By Paul Dottino
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Let’s do it again.

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Every Super Bowl championship team opens the following season with a mission to win another title. This one was not enough. There is a great thirst for another one. Don’t worry about the players getting complacent because they have more to prove.

And yes, the 2012 New York Giants are echoing those same sentiments, five months after defeating the New England Patriots in Super Bowl XLVI, 21-17.

So why, then, have teams won back-to-back Super Bowls only eight times in the 46-year history of the game? The 2004 Patriots were the last do so. In fact, 13 Super Bowl champions have failed to make the playoffs the following season – led by the Pittsburgh Steelers, who have been left out three times. The Giants, themselves, have responded with a non-playoff season twice (after XXI and XXV).

There are many rationales – some unique – for what happened to each of these defending champions. Rather than reviewing the past, let’s try to get a better understanding of the present.

Here are three reasons why you should expect the Giants to defend the Lombardi Trophy:

1. Big Blue D. The Giants have improved a defense that played championship-caliber football down the stretch last season. For starters, they’ll be bolstered by the return of front-line cornerback Terrell Thomas (knee surgery), who is strong upgrade from free agent departure Aaron Ross (Jaguars). The talented and versatile Keith Rivers was acquired from the Cincinnati Bengals to add to a youthful group of linebackers – Mark Herzlich and Jacquian Williams have much potential.

Impact pass rusher Osi Umenyiora is happy with his raise, he’s in a contract year, and says he’s healthier than he’s been in a few seasons. They’ve also added numbers at defensive tackle, thanks to veteran free agent Shaun Rogers and the return of second-year pro Marvin Austin from a pectoral injury.

2. Eli’s elite. Is there anybody who still doesn’t appreciate and/or respect Eli Manning as one of the best quarterbacks in the NFL? It doesn’t matter, because he’s of the mentality that there’s always improvement to be made – and his brother, Peyton, may be the only passer in the league who works harder and more closely with his own receiving corps.

Big plays and fourth-quarter comebacks are not only the product of talent, they require instincts and carefully crafted chemistry – things Manning never takes for granted. He will do wonders for the development of pro-ready second-round WR Rueben Randle (LSU).

3. Tom Coughlin and Co. Who knows what mantra the coach will use this year as he attempts to win his third Super Bowl since the 2007 season? But it’s guaranteed to be carefully thought out and worth mulling over because his brand of old-school mentality – combined with a respected staff – virtually assures the Giants that they will be properly prepared to win every week.

Here are three reasons why you should not expect the Giants to defend the Lombardi Trophy:

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1. O-line? Oh, no! The pass protection was adequate, but another shuffling has taken place. David Diehl will flop to right tackle, where veteran Kareem McKenzie was allowed to explore free agency. This requires athletic fourth-year pro William Beatty (eye) to step up and fulfill the role he was drafted for as the starting left tackle – but, to this point, his finesse game has not inspired great confidence.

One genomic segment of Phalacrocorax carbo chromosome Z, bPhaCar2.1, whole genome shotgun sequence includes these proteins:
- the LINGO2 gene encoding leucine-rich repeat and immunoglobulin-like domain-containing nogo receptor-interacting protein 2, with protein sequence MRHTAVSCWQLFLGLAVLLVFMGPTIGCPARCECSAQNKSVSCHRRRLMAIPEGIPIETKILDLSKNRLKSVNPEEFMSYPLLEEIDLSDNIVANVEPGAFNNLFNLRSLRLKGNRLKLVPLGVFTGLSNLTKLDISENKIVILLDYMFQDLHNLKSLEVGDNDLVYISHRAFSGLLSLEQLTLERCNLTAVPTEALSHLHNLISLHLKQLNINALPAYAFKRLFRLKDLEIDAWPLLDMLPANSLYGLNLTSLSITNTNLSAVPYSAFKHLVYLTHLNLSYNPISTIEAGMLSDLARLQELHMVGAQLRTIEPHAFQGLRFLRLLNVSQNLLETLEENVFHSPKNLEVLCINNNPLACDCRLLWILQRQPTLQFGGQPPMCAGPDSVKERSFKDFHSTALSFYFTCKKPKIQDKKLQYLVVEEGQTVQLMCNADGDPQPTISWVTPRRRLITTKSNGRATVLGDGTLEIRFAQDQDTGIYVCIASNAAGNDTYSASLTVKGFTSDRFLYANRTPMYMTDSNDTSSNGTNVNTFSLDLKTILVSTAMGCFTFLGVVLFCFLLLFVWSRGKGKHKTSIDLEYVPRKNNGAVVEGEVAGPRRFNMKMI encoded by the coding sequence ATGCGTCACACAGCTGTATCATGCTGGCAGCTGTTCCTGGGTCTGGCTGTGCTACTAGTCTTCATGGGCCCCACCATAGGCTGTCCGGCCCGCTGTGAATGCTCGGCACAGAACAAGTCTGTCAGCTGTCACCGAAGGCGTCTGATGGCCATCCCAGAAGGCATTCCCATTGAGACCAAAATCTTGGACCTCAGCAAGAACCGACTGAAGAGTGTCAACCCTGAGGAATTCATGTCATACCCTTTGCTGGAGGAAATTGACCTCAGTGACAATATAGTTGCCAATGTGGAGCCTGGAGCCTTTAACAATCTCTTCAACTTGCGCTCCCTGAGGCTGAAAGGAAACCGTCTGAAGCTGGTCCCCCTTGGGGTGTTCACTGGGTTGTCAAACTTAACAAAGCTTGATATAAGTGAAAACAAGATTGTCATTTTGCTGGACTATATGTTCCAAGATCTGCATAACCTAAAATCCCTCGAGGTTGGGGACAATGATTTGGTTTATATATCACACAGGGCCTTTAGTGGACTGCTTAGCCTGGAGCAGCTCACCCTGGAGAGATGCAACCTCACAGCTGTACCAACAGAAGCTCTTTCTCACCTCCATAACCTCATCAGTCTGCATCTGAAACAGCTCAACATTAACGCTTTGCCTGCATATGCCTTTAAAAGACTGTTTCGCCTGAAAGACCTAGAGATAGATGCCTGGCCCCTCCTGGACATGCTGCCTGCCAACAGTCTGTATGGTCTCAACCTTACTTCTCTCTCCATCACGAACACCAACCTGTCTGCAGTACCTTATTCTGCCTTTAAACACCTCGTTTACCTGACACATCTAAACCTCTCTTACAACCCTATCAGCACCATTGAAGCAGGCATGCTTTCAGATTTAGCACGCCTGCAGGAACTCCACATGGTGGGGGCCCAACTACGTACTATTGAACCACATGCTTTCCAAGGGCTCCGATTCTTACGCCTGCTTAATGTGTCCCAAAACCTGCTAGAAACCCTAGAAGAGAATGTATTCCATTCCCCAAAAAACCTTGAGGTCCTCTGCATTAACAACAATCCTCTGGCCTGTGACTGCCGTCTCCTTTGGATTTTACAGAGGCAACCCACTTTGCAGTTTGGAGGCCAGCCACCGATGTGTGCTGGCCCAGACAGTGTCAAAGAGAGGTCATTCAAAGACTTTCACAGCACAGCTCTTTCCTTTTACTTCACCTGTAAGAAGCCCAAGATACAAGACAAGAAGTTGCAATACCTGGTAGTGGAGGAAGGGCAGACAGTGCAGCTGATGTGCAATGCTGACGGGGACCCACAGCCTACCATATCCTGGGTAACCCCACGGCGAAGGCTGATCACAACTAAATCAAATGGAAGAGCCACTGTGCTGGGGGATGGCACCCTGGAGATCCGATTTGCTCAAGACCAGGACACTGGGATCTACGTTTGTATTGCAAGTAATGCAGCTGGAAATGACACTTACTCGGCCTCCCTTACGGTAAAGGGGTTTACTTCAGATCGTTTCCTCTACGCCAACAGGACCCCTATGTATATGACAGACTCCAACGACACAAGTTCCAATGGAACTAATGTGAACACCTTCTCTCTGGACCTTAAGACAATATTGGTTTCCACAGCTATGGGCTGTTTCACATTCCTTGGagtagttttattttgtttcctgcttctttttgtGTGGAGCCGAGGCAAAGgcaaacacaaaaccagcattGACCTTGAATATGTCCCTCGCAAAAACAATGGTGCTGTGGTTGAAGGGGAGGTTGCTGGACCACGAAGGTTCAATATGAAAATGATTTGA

Veteran backup Kevin Boothe has the inside track as the starting left guard – he’s not very agile, but has proven effective, especially in the power running game. Veteran center David Baas (neck, knee) battled through injuries and did not play up to his potential during his first season with the team, but he must prove they were right to sign him in 2011.

2. Running on empty. Veteran Ahmad Bradshaw is the team’s only proven running back – thanks to Brandon Jacobs’ departure for the San Francisco 49ers – and he’s battled foot injuries throughout his career. Oft-injured D.J. Ware never been thought of as higher than third on the depth chart. Second-year pro Da’Rel Scott showed great quickness but questionable hands in limited touches as a rookie and first-round pick David Wilson (West Virginia) must improve his ball security skills and prove he can be counted on to pick up a blitz.

3. Off target. Can Victor Cruz be relied upon again after last year’s breakout season resulted in 82 catches for a team-record 1,536 yards and 9 TDs? How well will Hakeem Nicks bounce back from off-season surgery on his broken foot? Who will be the third receiver, now that the elusive and clutch Mario Manningham signed with the 49ers?

Domenik Hixon’s coming off a second ACL surgery, Jerrell Jernigan was overmatched as a rookie and fourth-year pro Ramses Barden is getting one final chance to prove he belongs. Injured TE Jake Ballard (knee), a clutch receiving threat, was claimed off waivers by the Patriots – does former Cowboy Martellus Bennett fill the void?

Training camp site: University at Albany.

Dates: July 26-August 15 (with no workouts on July 26, 31, Aug. 9-11, 15).

Practice times: 1:30 p.m. to 3:30 p.m. (subject to change, call 518-442-2714 for daily schedule updates).

First preseason game: at Jacksonville, Aug. 10, 7:35 p.m.

Roster cutdown dates: From 90 to 75 players, Aug. 27 at 4 p.m. and from 75 to 53 players, Aug. 31 at 9 p.m.

Regular season opener: vs. Dallas, Sept. 5, 8:30 p.m.

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Your thoughts on the Giants’ chances? Be heard in the comments below!